When “Can’t” means “Won’t”

Well known Calvinists, e.g., Jonathan Edwards were unable to make that simple observation when it came to God’s nature.  Failing to distinguish between His ontology and His moral attributes he interpreted “God is love” as an ontological attribute.  In other words he reduced the Divine Perfections to cause and effect.  Process theologian Thomas Jay Oord’s latest book “God Can’t” reveals a similar blurring of that all important distinction.  It has been his contention that  Pentecostalism needed process thought for philosophical justification.  That he does not consider other possiblities for the meaning of “cannot” taints that claim with a bit of irony.[1]

Gregory of Nyssa (circa 350 AD) wrote an essay on the possible meanings of “cannot” taken from various locations in Scripture and general literature.
A snippet from “Reading Scripture with the Church Father’s” by Christopher A. Hall

“Norris notes that Gregory understood that “the meaning of a word in Scripture can also be enhanced by know what options exist for the means the word in everyday language as well as in the Bible.” The example Norris supplies from Gregory’s work concerns the Eunomian controversy …

The Eunomians’ denial of the equality of the Father and the Son was based on texts such as John 5:19. Here Jesus teaches that “the Son can do nothing on his own, but only what he sees the Father doing.” The Eunomians interpreted Jesus’ inability to act on his own as a sign of his inequality with and submission to the Father.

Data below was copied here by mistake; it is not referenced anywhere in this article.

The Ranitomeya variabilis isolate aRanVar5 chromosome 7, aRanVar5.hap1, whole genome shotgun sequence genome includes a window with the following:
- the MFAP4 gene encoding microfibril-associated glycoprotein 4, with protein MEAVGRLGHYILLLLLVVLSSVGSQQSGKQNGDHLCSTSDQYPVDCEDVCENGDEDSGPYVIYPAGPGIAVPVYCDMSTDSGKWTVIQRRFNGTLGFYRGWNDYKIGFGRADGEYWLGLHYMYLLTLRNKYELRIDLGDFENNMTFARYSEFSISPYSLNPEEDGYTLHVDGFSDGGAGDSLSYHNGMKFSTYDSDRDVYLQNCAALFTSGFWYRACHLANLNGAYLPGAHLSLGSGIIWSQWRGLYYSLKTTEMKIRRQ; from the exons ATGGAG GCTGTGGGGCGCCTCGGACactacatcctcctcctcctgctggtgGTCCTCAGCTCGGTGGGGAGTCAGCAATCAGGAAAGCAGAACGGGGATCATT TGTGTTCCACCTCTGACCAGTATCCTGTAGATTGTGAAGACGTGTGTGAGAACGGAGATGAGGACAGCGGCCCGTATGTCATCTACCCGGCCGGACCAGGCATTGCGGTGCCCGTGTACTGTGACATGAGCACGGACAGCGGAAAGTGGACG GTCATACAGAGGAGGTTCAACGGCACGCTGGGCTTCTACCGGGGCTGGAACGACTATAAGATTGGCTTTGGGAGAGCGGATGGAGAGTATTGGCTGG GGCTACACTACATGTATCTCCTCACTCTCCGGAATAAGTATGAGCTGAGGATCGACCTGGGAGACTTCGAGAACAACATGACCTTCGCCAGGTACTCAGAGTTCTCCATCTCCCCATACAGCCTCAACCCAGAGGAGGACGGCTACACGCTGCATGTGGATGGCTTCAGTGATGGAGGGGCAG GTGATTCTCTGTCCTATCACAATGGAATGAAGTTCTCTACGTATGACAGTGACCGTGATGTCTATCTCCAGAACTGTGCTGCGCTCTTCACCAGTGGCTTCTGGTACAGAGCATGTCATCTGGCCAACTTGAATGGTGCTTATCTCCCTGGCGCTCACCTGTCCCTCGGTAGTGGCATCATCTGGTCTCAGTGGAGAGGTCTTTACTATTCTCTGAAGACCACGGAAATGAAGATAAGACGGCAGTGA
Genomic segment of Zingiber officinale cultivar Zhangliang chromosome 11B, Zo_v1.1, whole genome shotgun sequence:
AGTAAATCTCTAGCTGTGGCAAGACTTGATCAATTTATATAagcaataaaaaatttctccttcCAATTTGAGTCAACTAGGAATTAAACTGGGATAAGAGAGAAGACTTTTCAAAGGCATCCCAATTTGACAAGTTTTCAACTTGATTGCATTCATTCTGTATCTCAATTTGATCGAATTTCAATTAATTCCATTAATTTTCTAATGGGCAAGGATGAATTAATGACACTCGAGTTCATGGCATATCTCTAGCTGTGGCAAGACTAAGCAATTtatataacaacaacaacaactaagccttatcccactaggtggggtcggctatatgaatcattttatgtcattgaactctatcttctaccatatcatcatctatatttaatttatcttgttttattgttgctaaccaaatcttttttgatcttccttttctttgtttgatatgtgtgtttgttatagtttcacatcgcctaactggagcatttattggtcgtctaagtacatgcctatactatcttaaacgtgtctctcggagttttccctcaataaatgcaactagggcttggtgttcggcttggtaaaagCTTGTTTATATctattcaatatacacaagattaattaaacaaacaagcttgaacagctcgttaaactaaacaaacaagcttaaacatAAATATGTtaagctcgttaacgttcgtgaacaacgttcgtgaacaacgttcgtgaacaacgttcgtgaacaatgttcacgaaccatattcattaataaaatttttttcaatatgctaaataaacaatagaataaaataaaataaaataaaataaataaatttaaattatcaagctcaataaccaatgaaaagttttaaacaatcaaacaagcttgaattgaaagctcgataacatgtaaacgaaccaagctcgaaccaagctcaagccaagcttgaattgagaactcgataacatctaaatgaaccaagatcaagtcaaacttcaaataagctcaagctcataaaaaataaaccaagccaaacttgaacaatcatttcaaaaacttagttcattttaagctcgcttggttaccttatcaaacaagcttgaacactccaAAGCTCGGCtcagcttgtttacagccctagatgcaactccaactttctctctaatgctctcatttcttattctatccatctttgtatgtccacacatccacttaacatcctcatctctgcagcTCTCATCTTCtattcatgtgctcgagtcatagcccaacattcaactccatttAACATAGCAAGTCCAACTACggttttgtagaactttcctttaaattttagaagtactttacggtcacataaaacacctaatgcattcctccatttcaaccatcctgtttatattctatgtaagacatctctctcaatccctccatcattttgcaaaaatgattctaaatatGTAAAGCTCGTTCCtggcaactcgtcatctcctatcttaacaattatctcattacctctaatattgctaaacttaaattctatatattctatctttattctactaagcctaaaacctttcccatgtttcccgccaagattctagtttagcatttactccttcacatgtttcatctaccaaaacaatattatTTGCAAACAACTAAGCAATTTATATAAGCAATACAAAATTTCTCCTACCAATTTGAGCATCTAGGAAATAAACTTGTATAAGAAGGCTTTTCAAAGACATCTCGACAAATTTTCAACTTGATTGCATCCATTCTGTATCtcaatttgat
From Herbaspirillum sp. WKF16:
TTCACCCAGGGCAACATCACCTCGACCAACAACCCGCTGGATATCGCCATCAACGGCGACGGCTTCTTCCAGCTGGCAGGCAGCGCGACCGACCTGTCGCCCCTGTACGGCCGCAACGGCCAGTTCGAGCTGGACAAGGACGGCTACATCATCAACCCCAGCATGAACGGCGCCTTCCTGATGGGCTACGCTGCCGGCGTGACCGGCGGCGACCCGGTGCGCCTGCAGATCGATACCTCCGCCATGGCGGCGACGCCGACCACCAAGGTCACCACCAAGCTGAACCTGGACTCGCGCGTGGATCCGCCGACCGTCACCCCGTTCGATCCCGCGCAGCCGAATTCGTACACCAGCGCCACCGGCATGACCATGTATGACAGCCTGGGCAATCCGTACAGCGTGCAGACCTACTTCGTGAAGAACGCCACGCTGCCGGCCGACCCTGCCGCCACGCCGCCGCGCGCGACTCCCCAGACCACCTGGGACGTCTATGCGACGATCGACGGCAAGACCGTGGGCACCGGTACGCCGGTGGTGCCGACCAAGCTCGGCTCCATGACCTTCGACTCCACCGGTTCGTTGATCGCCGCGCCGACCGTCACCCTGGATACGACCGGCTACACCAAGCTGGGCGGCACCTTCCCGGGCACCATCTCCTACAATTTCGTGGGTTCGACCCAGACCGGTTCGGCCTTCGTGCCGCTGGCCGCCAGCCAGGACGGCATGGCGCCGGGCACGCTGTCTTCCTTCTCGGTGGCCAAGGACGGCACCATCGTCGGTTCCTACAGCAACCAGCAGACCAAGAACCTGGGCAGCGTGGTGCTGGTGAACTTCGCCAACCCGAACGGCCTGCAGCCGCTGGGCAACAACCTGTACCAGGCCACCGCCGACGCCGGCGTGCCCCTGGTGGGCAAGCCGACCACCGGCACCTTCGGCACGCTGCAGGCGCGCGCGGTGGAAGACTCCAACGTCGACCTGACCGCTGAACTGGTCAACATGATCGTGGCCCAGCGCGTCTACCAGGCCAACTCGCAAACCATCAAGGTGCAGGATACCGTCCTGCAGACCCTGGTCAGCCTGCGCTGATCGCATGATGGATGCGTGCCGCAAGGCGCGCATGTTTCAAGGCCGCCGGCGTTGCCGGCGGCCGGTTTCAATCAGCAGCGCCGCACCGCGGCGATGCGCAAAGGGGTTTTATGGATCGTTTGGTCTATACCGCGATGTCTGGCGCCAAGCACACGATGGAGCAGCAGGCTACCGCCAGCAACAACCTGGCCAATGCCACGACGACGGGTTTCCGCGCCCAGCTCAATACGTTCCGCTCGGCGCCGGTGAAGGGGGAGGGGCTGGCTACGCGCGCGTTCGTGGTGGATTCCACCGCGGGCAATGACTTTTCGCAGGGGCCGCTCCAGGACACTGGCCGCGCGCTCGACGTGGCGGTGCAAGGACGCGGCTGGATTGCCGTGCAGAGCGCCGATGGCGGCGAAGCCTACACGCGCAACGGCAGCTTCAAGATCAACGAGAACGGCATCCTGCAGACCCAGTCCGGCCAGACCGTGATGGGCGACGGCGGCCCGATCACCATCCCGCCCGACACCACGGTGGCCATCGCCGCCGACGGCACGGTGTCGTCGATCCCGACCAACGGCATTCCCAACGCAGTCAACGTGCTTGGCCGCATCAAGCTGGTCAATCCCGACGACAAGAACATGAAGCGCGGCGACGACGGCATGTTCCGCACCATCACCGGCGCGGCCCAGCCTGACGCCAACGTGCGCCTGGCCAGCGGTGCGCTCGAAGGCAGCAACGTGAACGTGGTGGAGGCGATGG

Gregory knew, however that to “understand what ‘can do nothing’ means, the interpreter must as what ‘cannot’ means.” Gregory responded with a detailed study of what “cannot” means and does not means, an analysis largely base on how “cannot” functions in every day language. Norris has identified at least five aspects of Gregory’s exegesis of “cannot.” 

  1. It can “refer to an ability at a particular time in relation to a specific object. Young children are not accomplished athletes, but they may grow to be such. A little puppy with closed eyes certainly cannot fight, but later he may both see and attack.” 
  2. “Cannot can refer to “something that is usually true but is not true from a particular perspective.” For example, Jesus speaks of a city “on a hill that cannot be hidden.” Does he mean that it could never be hidden” No. “If one stands with a higher hill in the line of sight, the city cannot be seen.” 
  3. “Cannot can refer to “something unthinkable” or not sensible. “At the celebration of a wedding feast, the friends of the bridegroom ‘cannot’ fast while everyone around them is celebrating.” 
  4. “Cannot” may “designate a lack of will as when Jesus ‘could not’ do miracles because of the people’s lack of faith. Jesus did no mighty works in his home town, but that did not mean that he had no power to do them.” 
  5. “Cannot” can refer to things that are simply “impossible,” such “God not existing … or something non-existent existing, or two plus two equaling ten, not four.”

    In this way Gregory compared Scripture with Scripture and showed a wide range of possible meaning for “cannot.”

    [1] “Oord argued that “because Pentecostals and Charismatics claim to be in direct communication with God, they should find a sophisticated philosophical basis in process philosophy for their claim” (Oord 2006:254). “According to Oord, Pentecostalism needs process thought for philosophical justification.” Reichard, Joshua D. 2010. Pentecost, Process, And Power: A Critical Comparison of Concursus in Operational Pentecostal-Charismatic Theology and Philosophical Process-Relational Theology.”

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